Why do university-managed blogs matter? On the importance of public, open and networked digital infrastructure. | educational implications | Scoop.it
Academic blogging is increasingly valued by academics and institutions as a worthwhile activity. But universities are still struggling to provide the right balance of infrastructure and services to…
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Turn screen time into learning time

Turn screen time into learning time | educational implications | Scoop.it
Screen time gets a bad rap, but laptops, tablets and phones offer many ways for students to create, solve problems, collaborate and meet the ISTE Standards for Students.
Sharrock's insight:
excerpt: "Screen time gets more bad press than a Hollywood star in rehab. But the fact is, not all screen time is the same. Screen time is like food: some of it’s bad for you and some of it’s good for you, and moderation is key. "It’s not the screen but what you do with it that matters."
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Why smart people are better off with fewer friends

Why smart people are better off with fewer friends | educational implications | Scoop.it
"The findings in here suggest (and it is no surprise) that those with more intelligence and the capacity to use it ... are less likely to spend so much time socializing because they are focused on some other longer term objective."
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Believable Fictions: On the Nature of Emotional Responses to Fictional Characters – Howard Sklar – Helsinki English Studies: Electronic Journal

Believable Fictions: On the Nature of Emotional Responses to Fictional Characters – Howard Sklar – Helsinki English Studies: Electronic Journal | educational implications | Scoop.it
In this essay, I address the long-standing debate within aesthetic philosophy on the nature of readers’ emotional responses to fictional characters.  After reviewing some theories that regard fiction-generated emotions as considerably different from emotions that we experience in our everyday lives, I elaborate my own view that we bring many of the same intuitions and forms of evaluation to our encounters with fictional characters that we use with real people.  With this in mind, I attempt to show that our emotional responses to fictional characters more greatly resemble real-life emotions than some aesthetic theorists would like to concede.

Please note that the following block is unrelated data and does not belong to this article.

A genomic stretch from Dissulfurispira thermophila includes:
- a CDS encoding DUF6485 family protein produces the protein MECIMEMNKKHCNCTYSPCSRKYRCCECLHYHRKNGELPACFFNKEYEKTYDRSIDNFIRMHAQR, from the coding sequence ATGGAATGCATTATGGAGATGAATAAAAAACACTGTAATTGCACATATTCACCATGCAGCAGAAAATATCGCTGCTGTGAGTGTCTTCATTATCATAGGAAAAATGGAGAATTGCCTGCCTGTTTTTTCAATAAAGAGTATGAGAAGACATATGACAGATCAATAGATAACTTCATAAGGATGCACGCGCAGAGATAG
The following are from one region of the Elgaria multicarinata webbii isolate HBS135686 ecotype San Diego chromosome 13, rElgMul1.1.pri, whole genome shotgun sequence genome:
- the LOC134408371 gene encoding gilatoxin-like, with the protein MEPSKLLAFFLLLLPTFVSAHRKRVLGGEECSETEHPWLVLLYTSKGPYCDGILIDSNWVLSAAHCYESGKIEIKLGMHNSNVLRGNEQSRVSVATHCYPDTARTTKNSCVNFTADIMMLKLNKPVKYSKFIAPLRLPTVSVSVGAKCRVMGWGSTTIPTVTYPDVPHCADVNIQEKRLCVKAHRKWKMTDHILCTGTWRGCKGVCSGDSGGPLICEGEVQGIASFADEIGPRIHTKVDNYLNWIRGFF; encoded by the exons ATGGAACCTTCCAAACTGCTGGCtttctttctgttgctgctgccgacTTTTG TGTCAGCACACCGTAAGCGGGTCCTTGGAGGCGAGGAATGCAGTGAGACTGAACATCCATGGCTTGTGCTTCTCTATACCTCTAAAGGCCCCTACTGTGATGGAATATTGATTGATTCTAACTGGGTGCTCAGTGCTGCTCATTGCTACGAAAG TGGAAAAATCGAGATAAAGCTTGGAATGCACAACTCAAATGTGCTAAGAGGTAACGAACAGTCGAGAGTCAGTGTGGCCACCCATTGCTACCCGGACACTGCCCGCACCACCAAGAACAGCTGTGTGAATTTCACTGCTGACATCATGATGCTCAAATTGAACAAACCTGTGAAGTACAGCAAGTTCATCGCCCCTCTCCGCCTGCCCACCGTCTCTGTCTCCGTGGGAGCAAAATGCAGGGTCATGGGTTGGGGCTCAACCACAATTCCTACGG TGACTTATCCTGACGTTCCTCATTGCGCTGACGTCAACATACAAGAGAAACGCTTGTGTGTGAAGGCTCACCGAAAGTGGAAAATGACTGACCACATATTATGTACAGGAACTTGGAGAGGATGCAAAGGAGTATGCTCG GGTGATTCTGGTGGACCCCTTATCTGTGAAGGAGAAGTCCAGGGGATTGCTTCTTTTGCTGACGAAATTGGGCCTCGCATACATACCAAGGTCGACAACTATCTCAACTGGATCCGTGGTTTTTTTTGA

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The Myth of Failure - Case Foundation

The Myth of Failure - Case Foundation | educational implications | Scoop.it
In our fourth Myth of the Entrepreneur series, we discuss how to ensure that failure doesn’t close the doors on entrepreneurs from particular backgrounds. "what about the downside of failure? Failure deeply affects the lives of the entire team, investors, vendors and customers. When a business goes under there are real, live people who lose their employment, families that lose their seed stage investing and entrepreneurs who can be left with overwhelming debt." (Excerpt)
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If Adults Forget So Much of What They Learned in School, What’s the Point?

If Adults Forget So Much of What They Learned in School, What’s the Point? | educational implications | Scoop.it
Adults remember more of what they learned in school than they think they do—thanks to an aspect of education that doesn’t get much attention in policy debates.
Sharrock's insight:
(excerpt) "Researchers have long known that going to school boosts IQ. The question is whether it makes people smarter by building mental horsepower, by adding to students’ database of knowledge and skills, or some of each component."
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Ivon Prefontaine's curator insight, February 25, 1:07 PM

What we should try remembering is how we felt in the experiences we had as students. Curriculum is an autobiographical making sense of what we learn and teach. It is not a free-for-all, but the planned curriculum filters through the lived experiences of teachers.